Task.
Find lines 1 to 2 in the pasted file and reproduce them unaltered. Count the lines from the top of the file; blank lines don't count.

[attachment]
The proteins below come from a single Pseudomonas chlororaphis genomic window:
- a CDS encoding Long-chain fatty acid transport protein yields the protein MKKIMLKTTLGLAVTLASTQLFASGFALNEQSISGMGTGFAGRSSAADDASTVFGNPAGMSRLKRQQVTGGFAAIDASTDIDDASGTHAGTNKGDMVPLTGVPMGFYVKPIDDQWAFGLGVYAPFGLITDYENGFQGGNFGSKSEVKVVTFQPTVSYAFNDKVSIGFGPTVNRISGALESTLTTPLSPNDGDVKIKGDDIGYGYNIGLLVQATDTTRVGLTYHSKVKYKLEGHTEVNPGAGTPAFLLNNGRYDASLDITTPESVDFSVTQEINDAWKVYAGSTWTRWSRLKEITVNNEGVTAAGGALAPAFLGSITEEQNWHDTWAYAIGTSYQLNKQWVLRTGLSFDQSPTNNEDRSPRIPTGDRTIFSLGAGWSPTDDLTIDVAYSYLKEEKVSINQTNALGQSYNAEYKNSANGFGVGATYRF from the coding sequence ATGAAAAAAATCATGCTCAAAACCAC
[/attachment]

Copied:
The proteins below come from a single Pseudomonas chlororaphis genomic window:
- a CDS encoding Long-chain fatty acid transport protein yields the protein MKKIMLKTTLGLAVTLASTQLFASGFALNEQSISGMGTGFAGRSSAADDASTVFGNPAGMSRLKRQQVTGGFAAIDASTDIDDASGTHAGTNKGDMVPLTGVPMGFYVKPIDDQWAFGLGVYAPFGLITDYENGFQGGNFGSKSEVKVVTFQPTVSYAFNDKVSIGFGPTVNRISGALESTLTTPLSPNDGDVKIKGDDIGYGYNIGLLVQATDTTRVGLTYHSKVKYKLEGHTEVNPGAGTPAFLLNNGRYDASLDITTPESVDFSVTQEINDAWKVYAGSTWTRWSRLKEITVNNEGVTAAGGALAPAFLGSITEEQNWHDTWAYAIGTSYQLNKQWVLRTGLSFDQSPTNNEDRSPRIPTGDRTIFSLGAGWSPTDDLTIDVAYSYLKEEKVSINQTNALGQSYNAEYKNSANGFGVGATYRF from the coding sequence ATGAAAAAAATCATGCTCAAAACCAC